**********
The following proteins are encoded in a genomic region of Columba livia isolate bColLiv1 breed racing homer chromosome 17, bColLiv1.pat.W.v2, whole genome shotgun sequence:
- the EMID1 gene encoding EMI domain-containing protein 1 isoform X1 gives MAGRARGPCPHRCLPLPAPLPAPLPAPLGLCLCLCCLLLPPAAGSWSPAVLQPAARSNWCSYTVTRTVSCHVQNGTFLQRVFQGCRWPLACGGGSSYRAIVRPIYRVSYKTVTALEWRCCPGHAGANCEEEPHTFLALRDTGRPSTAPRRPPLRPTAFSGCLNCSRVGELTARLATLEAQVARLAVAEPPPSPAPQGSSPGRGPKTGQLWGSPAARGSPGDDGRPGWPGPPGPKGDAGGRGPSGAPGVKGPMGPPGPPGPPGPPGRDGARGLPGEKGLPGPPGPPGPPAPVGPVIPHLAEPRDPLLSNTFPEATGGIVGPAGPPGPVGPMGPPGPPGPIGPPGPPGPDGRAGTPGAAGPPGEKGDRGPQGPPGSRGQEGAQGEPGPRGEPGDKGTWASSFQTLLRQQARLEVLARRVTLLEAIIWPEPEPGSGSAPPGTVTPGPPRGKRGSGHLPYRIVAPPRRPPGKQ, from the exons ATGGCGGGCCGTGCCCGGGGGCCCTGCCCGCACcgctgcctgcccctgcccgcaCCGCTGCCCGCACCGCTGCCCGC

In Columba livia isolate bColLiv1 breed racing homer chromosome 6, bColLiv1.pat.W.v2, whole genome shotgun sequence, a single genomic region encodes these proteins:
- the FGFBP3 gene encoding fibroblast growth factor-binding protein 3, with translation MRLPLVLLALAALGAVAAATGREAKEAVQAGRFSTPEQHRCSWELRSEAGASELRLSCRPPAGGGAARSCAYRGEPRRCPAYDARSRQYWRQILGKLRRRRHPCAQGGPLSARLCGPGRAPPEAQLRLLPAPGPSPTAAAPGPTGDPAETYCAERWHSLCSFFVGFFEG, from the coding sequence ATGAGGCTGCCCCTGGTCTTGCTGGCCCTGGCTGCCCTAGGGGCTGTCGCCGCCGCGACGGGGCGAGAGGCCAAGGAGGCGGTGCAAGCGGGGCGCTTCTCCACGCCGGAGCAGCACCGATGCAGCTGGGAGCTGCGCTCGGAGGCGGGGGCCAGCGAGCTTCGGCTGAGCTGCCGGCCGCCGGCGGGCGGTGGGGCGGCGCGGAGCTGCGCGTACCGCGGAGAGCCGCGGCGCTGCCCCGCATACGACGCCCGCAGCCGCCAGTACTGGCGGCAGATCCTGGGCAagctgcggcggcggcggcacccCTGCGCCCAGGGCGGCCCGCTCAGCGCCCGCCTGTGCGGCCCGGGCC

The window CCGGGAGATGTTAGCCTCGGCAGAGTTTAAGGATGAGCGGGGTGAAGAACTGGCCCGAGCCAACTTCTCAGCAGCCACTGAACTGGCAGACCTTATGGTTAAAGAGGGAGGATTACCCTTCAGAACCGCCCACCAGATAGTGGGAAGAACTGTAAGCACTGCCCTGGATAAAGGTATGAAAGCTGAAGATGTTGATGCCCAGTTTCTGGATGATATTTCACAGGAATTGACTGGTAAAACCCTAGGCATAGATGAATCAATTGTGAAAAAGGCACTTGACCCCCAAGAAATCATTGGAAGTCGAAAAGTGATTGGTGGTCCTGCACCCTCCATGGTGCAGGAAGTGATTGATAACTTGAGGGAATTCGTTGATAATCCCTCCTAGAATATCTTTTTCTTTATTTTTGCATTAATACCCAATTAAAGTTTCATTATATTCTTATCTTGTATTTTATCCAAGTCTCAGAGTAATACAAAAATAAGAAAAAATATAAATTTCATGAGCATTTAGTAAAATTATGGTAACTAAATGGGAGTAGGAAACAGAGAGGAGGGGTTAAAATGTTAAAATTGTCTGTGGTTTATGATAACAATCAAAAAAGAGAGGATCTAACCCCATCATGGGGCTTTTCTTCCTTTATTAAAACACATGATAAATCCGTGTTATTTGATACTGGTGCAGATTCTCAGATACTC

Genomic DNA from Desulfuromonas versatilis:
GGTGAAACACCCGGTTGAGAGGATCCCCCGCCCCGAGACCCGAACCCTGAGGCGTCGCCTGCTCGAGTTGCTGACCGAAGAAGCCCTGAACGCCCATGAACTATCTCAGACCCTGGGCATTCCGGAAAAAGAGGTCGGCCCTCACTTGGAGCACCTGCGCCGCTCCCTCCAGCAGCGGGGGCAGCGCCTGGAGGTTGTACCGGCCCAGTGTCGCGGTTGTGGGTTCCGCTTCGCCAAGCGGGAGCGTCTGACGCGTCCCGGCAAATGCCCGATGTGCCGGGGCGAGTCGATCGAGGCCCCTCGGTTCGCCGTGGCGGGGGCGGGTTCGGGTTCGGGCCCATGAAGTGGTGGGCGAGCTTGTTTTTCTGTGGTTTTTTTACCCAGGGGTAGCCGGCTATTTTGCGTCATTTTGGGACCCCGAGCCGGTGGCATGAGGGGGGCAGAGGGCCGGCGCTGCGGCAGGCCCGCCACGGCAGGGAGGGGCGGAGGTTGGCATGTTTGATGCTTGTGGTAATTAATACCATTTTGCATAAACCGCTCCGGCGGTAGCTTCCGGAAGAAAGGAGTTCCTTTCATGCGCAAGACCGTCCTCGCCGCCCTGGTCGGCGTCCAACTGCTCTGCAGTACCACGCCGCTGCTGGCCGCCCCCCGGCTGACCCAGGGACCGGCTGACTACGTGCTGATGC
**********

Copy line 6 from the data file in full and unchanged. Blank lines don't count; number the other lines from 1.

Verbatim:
Genomic DNA from Desulfuromonas versatilis: